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Letter: Health insurance tax would put a heavy burden on small business
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Health care is consistently ranked as a top concern by Americans , as confirmed by polling conducted earlier this year by the AP and National Opinion Research Center. That’s why American small business and families have been so outraged by the health insurance tax, which went into effect in 2014. The HIT is a more than a $150 billion burden on small businesses and any family or individual who buys their own health insurance.

Despite being included in the so-called Affordable Care Act, the reality is the HIT has only made health care less affordable. The HIT increases premiums an average of $500 per employee per year. In 2015 alone, the HIT had an estimated cost of $11 billion. Each year, the amount of money collected by this tax is expected to grow, taking more and more money from small businesses across the country.

Fortunately, Congress acknowledged the problems caused by the HIT last year by passing a one-year suspension of the tax, which will be effective for tax year 2017. The one-year relief measure passed with overwhelmingly bipartisan support, and will provide small businesses and families in Georgia, as well as all around the U.S. with temporary relief. That’s good news for the 950,532 small businesses in Georgia that employ over 1.4 million people in our state.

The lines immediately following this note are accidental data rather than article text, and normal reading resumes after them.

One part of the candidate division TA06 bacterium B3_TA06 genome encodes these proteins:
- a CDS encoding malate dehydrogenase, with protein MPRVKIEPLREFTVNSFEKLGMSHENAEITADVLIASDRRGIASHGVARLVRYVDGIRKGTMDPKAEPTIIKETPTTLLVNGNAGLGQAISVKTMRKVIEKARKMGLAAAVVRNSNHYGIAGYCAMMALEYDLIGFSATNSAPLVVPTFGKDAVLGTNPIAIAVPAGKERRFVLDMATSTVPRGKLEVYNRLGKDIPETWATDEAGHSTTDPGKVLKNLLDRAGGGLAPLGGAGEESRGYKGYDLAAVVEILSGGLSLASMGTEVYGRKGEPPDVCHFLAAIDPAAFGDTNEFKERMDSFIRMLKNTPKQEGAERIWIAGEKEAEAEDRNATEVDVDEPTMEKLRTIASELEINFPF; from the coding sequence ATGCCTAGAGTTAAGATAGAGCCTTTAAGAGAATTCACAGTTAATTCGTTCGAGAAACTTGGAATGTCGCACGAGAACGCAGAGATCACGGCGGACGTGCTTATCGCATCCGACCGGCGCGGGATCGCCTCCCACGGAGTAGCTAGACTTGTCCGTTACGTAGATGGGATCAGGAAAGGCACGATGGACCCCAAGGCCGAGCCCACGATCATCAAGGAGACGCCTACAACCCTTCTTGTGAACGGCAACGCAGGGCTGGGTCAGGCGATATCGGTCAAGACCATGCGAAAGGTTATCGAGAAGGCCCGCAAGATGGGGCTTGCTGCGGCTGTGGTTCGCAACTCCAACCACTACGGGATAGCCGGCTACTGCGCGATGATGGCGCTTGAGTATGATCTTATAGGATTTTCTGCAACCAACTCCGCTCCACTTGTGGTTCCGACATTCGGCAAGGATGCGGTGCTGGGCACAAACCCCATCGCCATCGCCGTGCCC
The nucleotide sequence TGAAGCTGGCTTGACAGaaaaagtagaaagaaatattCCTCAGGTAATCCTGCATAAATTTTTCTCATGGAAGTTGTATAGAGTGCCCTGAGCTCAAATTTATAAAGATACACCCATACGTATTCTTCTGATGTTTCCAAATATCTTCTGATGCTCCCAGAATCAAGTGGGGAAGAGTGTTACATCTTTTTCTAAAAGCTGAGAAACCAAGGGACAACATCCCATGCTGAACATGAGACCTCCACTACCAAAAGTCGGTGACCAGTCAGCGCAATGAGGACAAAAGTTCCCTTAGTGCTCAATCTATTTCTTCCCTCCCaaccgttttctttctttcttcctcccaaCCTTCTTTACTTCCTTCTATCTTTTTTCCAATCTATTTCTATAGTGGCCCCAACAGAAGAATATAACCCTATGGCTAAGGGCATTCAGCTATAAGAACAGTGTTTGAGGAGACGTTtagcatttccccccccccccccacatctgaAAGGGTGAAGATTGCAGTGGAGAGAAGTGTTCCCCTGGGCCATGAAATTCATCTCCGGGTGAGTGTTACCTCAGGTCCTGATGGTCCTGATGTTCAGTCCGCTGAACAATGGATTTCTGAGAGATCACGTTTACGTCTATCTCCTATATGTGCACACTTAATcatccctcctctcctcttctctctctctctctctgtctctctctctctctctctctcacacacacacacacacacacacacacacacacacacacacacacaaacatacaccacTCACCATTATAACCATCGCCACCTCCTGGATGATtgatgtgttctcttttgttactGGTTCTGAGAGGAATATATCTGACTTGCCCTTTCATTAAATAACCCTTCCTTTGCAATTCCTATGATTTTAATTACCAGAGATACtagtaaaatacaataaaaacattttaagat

By every measure, the HIT is poorly targeted. While large business and labor unions are exempt from paying the HIT, Main Street small businesses have been shouldered with paying the HIT in the form of higher health insurance premiums. These added costs have real consequences for small businesses, who have no choice but to delay hiring, reduce benefits or limit the growth of their companies in order to pay this tax.

While Congress’ one-year suspension of the HIT is welcome news, the work is not yet done. Congress has a responsibility to provide permanent relief by repealing this harmful tax. Fortunately, legislation to repeal the HIT carries the support of a majority of Georgia’s elected representatives in Congress. Our elected leaders now need to keep that promise by moving this bill to passage.

The stakes of inaction are high. Unless Congress acts to provide additional relief, beyond the one-year suspension in 2017, small businesses and families will see a tax hike in 2018. The long-term effects of keeping this tax in place are simply unacceptable. Data from NFIB show that as a result of this tax there could be a reduction of between 152,000 to 286,000 private sector jobs by 2023. With many Georgians still unemployed, Congress should focus on legislation that will help reduce the unemployment rate, not raise it.

Recently I had the chance to sit down with Georgia’s own Sen. Johnny Isakson and discuss with him the detrimental effects of the HIT on small business. Sen. Isakson, who has been a champion for small business his entire time in Congress, has been helping to spearhead efforts to repeal the tax. I thank him for his efforts and urge others in Congress to follow his lead and urgently push for the permanent repeal of the harmful and erroneous Health Insurance Tax.

Nathan Humphrey
State Director, National Federation of Independent Business


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